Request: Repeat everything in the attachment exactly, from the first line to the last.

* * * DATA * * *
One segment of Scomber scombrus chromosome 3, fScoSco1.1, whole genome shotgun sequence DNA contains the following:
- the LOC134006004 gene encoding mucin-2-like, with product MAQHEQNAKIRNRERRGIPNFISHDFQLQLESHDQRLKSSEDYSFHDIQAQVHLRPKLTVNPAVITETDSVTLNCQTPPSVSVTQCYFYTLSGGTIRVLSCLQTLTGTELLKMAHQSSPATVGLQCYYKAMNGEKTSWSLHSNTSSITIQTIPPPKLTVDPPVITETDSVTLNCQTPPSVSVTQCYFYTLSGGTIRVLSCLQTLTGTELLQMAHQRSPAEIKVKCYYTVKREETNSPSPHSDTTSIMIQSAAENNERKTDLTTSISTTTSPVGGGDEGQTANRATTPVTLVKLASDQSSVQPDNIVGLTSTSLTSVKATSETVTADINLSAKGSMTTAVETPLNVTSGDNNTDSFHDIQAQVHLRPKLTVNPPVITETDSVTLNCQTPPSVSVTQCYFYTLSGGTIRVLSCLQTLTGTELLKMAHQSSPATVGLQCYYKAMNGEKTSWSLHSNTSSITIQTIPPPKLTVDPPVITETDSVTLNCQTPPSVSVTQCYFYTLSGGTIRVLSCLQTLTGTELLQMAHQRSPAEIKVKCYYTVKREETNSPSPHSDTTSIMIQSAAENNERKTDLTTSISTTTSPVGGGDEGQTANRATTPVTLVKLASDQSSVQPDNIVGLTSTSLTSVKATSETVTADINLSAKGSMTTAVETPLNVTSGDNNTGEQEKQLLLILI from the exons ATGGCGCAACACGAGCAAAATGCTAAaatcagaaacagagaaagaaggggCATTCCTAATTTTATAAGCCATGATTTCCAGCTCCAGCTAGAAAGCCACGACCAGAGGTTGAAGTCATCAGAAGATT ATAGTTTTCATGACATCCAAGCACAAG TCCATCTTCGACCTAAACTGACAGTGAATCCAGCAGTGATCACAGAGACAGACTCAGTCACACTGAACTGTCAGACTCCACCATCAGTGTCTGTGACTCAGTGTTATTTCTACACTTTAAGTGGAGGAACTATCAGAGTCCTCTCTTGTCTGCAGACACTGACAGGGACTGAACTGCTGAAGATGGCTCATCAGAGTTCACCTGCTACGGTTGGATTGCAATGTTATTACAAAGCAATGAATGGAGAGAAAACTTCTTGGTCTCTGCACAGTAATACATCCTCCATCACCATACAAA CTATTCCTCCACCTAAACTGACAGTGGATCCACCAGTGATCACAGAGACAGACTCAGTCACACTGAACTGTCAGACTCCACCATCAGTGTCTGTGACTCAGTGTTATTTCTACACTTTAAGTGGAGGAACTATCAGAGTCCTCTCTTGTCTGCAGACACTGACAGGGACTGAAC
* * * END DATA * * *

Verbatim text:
One segment of Scomber scombrus chromosome 3, fScoSco1.1, whole genome shotgun sequence DNA contains the following:
- the LOC134006004 gene encoding mucin-2-like, with product MAQHEQNAKIRNRERRGIPNFISHDFQLQLESHDQRLKSSEDYSFHDIQAQVHLRPKLTVNPAVITETDSVTLNCQTPPSVSVTQCYFYTLSGGTIRVLSCLQTLTGTELLKMAHQSSPATVGLQCYYKAMNGEKTSWSLHSNTSSITIQTIPPPKLTVDPPVITETDSVTLNCQTPPSVSVTQCYFYTLSGGTIRVLSCLQTLTGTELLQMAHQRSPAEIKVKCYYTVKREETNSPSPHSDTTSIMIQSAAENNERKTDLTTSISTTTSPVGGGDEGQTANRATTPVTLVKLASDQSSVQPDNIVGLTSTSLTSVKATSETVTADINLSAKGSMTTAVETPLNVTSGDNNTDSFHDIQAQVHLRPKLTVNPPVITETDSVTLNCQTPPSVSVTQCYFYTLSGGTIRVLSCLQTLTGTELLKMAHQSSPATVGLQCYYKAMNGEKTSWSLHSNTSSITIQTIPPPKLTVDPPVITETDSVTLNCQTPPSVSVTQCYFYTLSGGTIRVLSCLQTLTGTELLQMAHQRSPAEIKVKCYYTVKREETNSPSPHSDTTSIMIQSAAENNERKTDLTTSISTTTSPVGGGDEGQTANRATTPVTLVKLASDQSSVQPDNIVGLTSTSLTSVKATSETVTADINLSAKGSMTTAVETPLNVTSGDNNTGEQEKQLLLILI from the exons ATGGCGCAACACGAGCAAAATGCTAAaatcagaaacagagaaagaaggggCATTCCTAATTTTATAAGCCATGATTTCCAGCTCCAGCTAGAAAGCCACGACCAGAGGTTGAAGTCATCAGAAGATT ATAGTTTTCATGACATCCAAGCACAAG TCCATCTTCGACCTAAACTGACAGTGAATCCAGCAGTGATCACAGAGACAGACTCAGTCACACTGAACTGTCAGACTCCACCATCAGTGTCTGTGACTCAGTGTTATTTCTACACTTTAAGTGGAGGAACTATCAGAGTCCTCTCTTGTCTGCAGACACTGACAGGGACTGAACTGCTGAAGATGGCTCATCAGAGTTCACCTGCTACGGTTGGATTGCAATGTTATTACAAAGCAATGAATGGAGAGAAAACTTCTTGGTCTCTGCACAGTAATACATCCTCCATCACCATACAAA CTATTCCTCCACCTAAACTGACAGTGGATCCACCAGTGATCACAGAGACAGACTCAGTCACACTGAACTGTCAGACTCCACCATCAGTGTCTGTGACTCAGTGTTATTTCTACACTTTAAGTGGAGGAACTATCAGAGTCCTCTCTTGTCTGCAGACACTGACAGGGACTGAAC